…. but of course you still want to know the secret and I promise I’m getting there.
What would you do if I told you the secret?
Before I can tell you the dirty secret, you will have to make a couple of promises. If you are going to keep reading and I’m going to tell you about “it”, I want you to promise me that:
- you will spend the next year trying to learn about “it” as much as possible. You will find a workshop in your area. You will read journal articles. You will participate in conference sessions. You will inhale information on websites. You will try to develop a deep understanding of this critical information.
- you will share your learning about “it” with the teachers in your department, your school, your institution, your district, your state. Go screaming about it from the mountaintop so that more and more people can have the same learning as you do.
- you will share as much as you can possibly learn about “it” with the language learners that have put their trust in you to help them the amazing skill of speaking another language. If you can take the secrecy out of learning a language and share this incredible information with them, not only will they be less scared to learn Chinese, German, Spanish, Arabic, Japanese or whatever language you are passionate about, but they will be able to reach for the learning and visualize being a successful language learner.
- you will begin using “it” to guide your planning on a daily, weekly, monthly, yearly basis. Never again will you plan a lesson without thinking about the power of this information. Never again will you develop an assessment that doesn’t ask the learners to demonstrate that they are developing this crucial aspect of learning a language. And never again, will you or your learners wonder if the semester or the school year was a good one. Did we meet our goals?
Ok, here comes the secret
Now that you have promised me to join me on a journey to change world language learning, I guess I can tell you about the dirty secret. Careful readers will know that for me “it” is all about PROFICIENCY. If language teachers don’t understand what proficiency is, then how can they possibly plan for it? Why should we plan for proficiency? Because it’s the ultimate outcome for any language learner, so therefore it must become the ultimate guide for us to create learning experiences . Sure there are many other admirable but secondary outcomes of any good language learning environment, but for the most part students are looking to develop an ability to use a language in order to communicate meaningfully in real-world situations.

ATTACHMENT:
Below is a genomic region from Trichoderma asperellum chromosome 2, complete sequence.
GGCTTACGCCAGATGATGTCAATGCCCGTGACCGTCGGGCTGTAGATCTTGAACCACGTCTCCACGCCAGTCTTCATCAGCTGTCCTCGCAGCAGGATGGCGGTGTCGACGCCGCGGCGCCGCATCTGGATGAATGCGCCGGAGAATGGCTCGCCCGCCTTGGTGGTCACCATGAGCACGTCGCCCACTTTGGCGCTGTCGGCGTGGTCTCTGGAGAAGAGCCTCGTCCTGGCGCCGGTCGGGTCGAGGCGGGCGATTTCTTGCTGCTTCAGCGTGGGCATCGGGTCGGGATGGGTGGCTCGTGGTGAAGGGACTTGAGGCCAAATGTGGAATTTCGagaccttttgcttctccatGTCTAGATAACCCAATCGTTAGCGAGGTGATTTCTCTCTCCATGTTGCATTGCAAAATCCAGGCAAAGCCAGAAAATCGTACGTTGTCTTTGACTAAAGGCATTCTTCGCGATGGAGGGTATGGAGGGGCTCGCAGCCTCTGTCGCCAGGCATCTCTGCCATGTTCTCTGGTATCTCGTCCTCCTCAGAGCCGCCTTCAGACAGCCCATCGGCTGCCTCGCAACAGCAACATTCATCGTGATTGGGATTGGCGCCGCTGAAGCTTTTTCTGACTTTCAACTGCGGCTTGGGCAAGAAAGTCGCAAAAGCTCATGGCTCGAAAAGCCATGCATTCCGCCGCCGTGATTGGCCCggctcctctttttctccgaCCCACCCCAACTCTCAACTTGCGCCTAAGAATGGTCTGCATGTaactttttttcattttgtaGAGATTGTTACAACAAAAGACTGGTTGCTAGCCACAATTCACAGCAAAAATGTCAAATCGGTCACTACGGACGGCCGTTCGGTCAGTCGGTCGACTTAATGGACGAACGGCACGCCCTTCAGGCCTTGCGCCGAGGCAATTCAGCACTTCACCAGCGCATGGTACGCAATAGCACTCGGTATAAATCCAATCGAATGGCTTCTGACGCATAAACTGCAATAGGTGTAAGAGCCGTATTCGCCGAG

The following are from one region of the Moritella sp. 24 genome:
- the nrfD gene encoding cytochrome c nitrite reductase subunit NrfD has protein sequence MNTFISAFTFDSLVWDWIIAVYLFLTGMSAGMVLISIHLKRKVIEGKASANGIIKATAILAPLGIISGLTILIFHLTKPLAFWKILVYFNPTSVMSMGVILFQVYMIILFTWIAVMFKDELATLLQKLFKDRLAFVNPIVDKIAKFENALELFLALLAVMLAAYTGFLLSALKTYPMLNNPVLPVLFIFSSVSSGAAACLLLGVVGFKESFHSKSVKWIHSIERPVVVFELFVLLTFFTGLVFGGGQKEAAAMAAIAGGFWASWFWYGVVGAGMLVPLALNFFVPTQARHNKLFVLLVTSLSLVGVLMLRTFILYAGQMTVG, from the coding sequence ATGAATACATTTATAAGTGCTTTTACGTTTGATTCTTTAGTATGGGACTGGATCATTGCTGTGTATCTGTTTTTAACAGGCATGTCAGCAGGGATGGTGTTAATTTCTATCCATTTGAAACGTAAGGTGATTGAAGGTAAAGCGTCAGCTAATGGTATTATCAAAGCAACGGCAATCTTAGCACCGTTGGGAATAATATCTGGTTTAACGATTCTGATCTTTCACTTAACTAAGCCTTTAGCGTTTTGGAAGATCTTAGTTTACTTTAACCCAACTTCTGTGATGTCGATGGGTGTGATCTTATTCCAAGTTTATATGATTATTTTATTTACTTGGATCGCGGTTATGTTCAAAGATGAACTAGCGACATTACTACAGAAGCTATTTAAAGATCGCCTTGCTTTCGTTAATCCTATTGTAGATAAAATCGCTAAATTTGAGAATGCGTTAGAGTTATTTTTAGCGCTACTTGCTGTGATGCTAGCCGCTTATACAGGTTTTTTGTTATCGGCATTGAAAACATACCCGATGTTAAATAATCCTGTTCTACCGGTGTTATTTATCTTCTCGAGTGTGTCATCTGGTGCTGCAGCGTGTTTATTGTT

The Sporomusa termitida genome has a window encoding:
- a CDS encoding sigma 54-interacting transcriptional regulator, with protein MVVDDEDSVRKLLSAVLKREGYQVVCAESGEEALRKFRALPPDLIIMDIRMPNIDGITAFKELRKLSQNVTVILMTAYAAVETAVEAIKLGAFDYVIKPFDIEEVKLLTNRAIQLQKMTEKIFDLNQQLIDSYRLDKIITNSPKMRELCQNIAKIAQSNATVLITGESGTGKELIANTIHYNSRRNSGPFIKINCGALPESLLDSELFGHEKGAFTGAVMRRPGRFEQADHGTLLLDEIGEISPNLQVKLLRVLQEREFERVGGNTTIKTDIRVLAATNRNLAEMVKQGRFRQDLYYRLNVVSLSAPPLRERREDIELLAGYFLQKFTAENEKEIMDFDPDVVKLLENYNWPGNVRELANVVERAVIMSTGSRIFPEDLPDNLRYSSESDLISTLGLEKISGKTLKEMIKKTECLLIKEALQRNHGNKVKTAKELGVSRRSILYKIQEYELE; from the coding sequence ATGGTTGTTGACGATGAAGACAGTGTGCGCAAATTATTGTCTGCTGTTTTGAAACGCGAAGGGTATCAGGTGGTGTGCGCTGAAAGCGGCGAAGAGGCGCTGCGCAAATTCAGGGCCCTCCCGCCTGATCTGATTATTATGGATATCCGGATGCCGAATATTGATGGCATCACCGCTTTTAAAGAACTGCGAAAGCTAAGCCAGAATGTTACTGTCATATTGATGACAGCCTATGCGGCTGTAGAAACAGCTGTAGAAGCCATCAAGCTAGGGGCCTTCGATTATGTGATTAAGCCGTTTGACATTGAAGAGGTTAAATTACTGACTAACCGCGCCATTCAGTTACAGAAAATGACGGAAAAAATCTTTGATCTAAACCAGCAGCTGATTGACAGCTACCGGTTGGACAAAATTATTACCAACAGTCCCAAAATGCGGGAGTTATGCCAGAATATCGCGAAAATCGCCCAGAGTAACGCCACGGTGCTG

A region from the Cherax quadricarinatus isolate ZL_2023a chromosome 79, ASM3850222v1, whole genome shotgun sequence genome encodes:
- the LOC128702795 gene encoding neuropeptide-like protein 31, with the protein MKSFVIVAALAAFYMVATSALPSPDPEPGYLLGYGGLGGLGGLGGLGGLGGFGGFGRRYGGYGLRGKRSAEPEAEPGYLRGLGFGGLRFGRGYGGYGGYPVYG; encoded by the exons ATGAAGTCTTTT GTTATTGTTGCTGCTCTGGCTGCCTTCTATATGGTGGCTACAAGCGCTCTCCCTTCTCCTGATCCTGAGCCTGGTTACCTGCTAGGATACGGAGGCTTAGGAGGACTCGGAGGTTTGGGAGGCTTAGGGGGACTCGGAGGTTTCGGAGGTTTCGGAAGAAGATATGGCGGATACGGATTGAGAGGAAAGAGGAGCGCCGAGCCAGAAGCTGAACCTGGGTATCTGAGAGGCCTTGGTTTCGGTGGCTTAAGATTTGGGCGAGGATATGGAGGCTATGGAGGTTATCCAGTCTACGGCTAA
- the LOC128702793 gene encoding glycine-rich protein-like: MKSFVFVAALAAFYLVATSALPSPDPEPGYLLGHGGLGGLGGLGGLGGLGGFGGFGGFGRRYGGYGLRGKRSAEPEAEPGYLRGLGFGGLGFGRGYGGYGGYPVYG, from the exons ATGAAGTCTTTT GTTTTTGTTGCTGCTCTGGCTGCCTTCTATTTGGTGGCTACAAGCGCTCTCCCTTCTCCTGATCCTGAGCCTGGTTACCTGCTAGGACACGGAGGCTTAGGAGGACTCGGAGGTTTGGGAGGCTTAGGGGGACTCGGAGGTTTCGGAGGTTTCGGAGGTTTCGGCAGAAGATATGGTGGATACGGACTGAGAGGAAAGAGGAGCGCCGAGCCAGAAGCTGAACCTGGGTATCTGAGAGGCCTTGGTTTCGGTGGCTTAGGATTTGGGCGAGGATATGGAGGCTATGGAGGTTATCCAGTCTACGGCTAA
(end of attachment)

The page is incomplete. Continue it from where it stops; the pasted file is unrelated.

Are you surprised? Expected something bigger or something different? Knowing what proficient speakers and writers look like at any point of the language learning continuum really shouldn’t be a secret. Not to a language teacher and not to their students. So what are you going to do with this secret to language learning? Oh, wait. You’ve made some promises and I’m ready to hold you accountable. Here are a couple of links to get you started:
- ACTFL Proficiency Guidelines: a great site to explore and learn
- NCSSFL-ACTFL Can-Do Statements: a sampling of what proficiency could look like at a different levels and in a variety of scenarios.
- YouTube Channel: watch videos of the different proficiency levels in a many different languages.
The really scary thing about our little secret: proficiency isn’t really a new thing. It’s been around for quiet some time with the first provisional proficiency guidelines released more than 30 years ago. Proficiency isn’t a methodology, so it doesn’t matter much how you teach as long you understand what proficiency outcomes look like and you can design pathways for your learners to reach it. Proficiency also isn’t a fad that will go away at some point. Proficiency should be what language teachers are about. If not, then why bother?
Image credit: “Barbed Wire in Sun” http://picjumbo.com/barbed-wire-in-sun/